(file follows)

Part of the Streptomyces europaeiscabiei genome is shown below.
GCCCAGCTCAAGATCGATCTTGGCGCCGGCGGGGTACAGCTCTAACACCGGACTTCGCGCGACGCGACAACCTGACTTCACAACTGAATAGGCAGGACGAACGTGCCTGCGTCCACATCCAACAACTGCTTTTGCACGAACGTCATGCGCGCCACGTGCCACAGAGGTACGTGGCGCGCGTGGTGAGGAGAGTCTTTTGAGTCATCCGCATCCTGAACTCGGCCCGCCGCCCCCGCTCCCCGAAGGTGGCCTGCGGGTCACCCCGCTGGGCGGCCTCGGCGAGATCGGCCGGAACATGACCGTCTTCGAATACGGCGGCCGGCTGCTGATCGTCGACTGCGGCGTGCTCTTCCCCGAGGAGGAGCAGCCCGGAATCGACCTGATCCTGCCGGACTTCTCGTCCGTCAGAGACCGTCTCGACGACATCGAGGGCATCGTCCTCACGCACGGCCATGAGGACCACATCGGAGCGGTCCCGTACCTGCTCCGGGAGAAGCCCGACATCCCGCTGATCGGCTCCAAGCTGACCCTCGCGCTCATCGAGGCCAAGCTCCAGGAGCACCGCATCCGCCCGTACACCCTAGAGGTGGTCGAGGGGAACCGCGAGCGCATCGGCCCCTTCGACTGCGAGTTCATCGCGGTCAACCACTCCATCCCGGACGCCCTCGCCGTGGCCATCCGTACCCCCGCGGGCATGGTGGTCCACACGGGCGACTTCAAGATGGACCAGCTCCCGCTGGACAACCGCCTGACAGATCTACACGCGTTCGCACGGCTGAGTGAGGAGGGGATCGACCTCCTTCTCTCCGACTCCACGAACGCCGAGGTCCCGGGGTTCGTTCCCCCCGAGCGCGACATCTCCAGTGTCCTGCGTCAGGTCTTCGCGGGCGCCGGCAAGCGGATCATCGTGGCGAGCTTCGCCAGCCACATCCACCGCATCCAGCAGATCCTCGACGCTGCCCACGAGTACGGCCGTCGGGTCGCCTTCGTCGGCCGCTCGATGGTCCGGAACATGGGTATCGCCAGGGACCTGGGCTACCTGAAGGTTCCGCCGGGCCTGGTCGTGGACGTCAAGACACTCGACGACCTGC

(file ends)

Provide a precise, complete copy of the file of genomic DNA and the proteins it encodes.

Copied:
Part of the Streptomyces europaeiscabiei genome is shown below.
GCCCAGCTCAAGATCGATCTTGGCGCCGGCGGGGTACAGCTCTAACACCGGACTTCGCGCGACGCGACAACCTGACTTCACAACTGAATAGGCAGGACGAACGTGCCTGCGTCCACATCCAACAACTGCTTTTGCACGAACGTCATGCGCGCCACGTGCCACAGAGGTACGTGGCGCGCGTGGTGAGGAGAGTCTTTTGAGTCATCCGCATCCTGAACTCGGCCCGCCGCCCCCGCTCCCCGAAGGTGGCCTGCGGGTCACCCCGCTGGGCGGCCTCGGCGAGATCGGCCGGAACATGACCGTCTTCGAATACGGCGGCCGGCTGCTGATCGTCGACTGCGGCGTGCTCTTCCCCGAGGAGGAGCAGCCCGGAATCGACCTGATCCTGCCGGACTTCTCGTCCGTCAGAGACCGTCTCGACGACATCGAGGGCATCGTCCTCACGCACGGCCATGAGGACCACATCGGAGCGGTCCCGTACCTGCTCCGGGAGAAGCCCGACATCCCGCTGATCGGCTCCAAGCTGACCCTCGCGCTCATCGAGGCCAAGCTCCAGGAGCACCGCATCCGCCCGTACACCCTAGAGGTGGTCGAGGGGAACCGCGAGCGCATCGGCCCCTTCGACTGCGAGTTCATCGCGGTCAACCACTCCATCCCGGACGCCCTCGCCGTGGCCATCCGTACCCCCGCGGGCATGGTGGTCCACACGGGCGACTTCAAGATGGACCAGCTCCCGCTGGACAACCGCCTGACAGATCTACACGCGTTCGCACGGCTGAGTGAGGAGGGGATCGACCTCCTTCTCTCCGACTCCACGAACGCCGAGGTCCCGGGGTTCGTTCCCCCCGAGCGCGACATCTCCAGTGTCCTGCGTCAGGTCTTCGCGGGCGCCGGCAAGCGGATCATCGTGGCGAGCTTCGCCAGCCACATCCACCGCATCCAGCAGATCCTCGACGCTGCCCACGAGTACGGCCGTCGGGTCGCCTTCGTCGGCCGCTCGATGGTCCGGAACATGGGTATCGCCAGGGACCTGGGCTACCTGAAGGTTCCGCCGGGCCTGGTCGTGGACGTCAAGACACTCGACGACCTGC